Giving to the Next Generation
● By Family Features
From self-expression to self-direction, there are countless ways to age out loud. Some of the most rewarding ways for older adults involve passing on experiences, wisdom and skills to others.
Designed to highlight vital aging issues, Older Americans Month is led by the Administration on Community Living and celebrated each May. The 2017 theme, Age Out Loud, reflects what aging looks like today and what older adults have to say.
Everyone has something to share, and these ideas can help get you started.
Mentor. Use professional or personal experiences to guide a child, young adult or peer. Example: Visit Senior Corps at nationalservice.gov to learn about becoming a foster grandparent.
Volunteer. Put skills to use while giving back to your community. Example: Sign up to collect food or clothing donations, serve meals at a local soup kitchen or help older adults with daily tasks at home, such as paying bills.
Teach. Impart expertise via formal or informal education and tutoring opportunities. Example: Check with local schools that may need reading, math or science tutors.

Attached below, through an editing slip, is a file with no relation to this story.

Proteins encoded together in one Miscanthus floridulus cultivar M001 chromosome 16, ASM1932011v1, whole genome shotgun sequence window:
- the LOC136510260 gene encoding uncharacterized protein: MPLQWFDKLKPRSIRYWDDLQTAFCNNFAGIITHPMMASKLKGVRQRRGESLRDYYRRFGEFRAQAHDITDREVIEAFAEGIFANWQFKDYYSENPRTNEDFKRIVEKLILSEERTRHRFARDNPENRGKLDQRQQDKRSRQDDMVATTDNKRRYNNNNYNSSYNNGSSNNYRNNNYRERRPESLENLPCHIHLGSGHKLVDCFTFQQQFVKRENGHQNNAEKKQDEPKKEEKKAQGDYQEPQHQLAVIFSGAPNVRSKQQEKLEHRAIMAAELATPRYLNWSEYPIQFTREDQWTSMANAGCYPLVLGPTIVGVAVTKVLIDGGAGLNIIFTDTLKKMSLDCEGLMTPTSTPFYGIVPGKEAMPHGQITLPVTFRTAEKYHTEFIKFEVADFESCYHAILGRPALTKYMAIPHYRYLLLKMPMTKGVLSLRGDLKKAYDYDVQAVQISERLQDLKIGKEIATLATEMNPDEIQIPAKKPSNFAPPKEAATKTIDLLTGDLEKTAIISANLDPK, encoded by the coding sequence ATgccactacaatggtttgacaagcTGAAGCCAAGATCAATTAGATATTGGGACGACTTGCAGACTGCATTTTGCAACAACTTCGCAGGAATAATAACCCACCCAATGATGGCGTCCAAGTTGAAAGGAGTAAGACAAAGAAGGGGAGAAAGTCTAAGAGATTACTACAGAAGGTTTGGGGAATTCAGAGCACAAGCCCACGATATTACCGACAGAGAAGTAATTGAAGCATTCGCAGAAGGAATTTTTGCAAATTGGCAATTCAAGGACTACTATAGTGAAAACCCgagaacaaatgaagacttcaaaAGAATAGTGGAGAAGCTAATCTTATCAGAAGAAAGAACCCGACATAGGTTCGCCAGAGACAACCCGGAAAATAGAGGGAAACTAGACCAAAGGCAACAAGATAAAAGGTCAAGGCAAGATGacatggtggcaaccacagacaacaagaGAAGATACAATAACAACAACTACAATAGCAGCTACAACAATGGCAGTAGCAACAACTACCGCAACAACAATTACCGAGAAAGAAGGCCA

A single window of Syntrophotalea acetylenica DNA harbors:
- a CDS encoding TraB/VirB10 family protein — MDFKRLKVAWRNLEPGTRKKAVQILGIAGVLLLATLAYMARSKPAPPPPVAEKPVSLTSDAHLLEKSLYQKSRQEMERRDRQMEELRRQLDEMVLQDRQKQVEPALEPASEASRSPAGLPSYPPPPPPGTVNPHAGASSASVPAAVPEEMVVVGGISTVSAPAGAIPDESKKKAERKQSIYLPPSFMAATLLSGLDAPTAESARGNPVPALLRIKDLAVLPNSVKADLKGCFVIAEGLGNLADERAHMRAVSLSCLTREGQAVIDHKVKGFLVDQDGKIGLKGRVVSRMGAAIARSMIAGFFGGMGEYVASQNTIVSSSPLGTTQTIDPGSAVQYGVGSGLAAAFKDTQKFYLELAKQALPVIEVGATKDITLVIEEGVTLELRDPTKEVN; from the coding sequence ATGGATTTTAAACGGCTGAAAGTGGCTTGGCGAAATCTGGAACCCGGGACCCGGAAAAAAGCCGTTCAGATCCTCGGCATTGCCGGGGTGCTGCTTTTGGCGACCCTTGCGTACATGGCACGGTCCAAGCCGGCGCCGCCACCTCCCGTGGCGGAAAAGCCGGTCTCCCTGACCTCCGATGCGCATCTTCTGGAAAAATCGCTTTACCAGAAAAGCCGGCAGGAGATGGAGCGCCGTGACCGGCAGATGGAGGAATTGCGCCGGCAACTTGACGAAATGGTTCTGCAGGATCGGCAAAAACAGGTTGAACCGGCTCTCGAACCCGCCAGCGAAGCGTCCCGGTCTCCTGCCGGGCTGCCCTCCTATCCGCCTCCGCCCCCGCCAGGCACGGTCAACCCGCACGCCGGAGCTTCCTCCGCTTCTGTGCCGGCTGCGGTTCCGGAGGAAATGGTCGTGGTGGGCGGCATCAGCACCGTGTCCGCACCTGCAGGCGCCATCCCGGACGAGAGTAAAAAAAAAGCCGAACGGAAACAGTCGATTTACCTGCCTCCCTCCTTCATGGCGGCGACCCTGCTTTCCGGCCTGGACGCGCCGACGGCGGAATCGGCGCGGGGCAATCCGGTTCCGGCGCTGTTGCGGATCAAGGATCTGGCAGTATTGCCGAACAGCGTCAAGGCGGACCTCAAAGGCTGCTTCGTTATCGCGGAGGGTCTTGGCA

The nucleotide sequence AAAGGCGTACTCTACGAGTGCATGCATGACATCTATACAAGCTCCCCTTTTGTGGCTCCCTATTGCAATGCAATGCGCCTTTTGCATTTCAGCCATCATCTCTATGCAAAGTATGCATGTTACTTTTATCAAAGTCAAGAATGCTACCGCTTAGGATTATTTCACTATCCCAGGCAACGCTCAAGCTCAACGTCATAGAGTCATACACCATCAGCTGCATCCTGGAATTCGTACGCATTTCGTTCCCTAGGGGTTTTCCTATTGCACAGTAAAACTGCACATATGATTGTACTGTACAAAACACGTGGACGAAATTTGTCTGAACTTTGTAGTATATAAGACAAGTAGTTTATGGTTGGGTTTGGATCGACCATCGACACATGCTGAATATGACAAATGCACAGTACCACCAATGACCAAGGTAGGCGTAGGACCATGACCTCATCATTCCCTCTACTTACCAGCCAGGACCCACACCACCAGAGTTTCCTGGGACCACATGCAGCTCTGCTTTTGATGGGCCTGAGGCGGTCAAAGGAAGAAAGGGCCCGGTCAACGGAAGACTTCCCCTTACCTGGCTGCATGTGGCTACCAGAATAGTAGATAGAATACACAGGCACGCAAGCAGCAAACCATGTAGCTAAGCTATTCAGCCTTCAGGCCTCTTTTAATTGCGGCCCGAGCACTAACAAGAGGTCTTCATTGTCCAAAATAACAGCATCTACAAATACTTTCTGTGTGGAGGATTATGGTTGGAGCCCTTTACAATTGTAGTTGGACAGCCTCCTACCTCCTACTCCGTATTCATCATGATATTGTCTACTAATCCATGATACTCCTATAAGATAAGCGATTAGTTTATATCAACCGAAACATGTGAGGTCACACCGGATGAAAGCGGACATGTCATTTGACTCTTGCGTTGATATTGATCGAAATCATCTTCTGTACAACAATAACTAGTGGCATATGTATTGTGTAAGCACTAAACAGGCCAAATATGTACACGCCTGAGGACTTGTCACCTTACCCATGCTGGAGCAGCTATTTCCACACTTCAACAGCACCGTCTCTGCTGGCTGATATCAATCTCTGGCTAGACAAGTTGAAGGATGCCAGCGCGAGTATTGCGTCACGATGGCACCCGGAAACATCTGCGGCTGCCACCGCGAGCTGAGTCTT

Speak. Sign up for speaking engagements, paid or unpaid, as well as storytelling events. Example: Open-mic events, often at theaters and libraries, welcome speakers of all ages.
Engage. Visit a senior center or organize a gathering focused on connecting with others. Example: Book clubs attract participants of all ages and encourage the exchange of ideas.
Write. Pen an article, op-ed or even a book to communicate wisdom and lessons learned. Example: Start with something you know the most about, such as a career, hobby or historical event, and submit a column to your local newspaper.
Create. Pick a medium and use art to express yourself and share your perspective. Example: Paint, draw, sculpt, play music, dance, make crafts – whatever suits you.
From posters and web badges to sample proclamations, resources that can help amplify the voices of older Americans and raise awareness of aging issues can be found at oam.ACL.gov.
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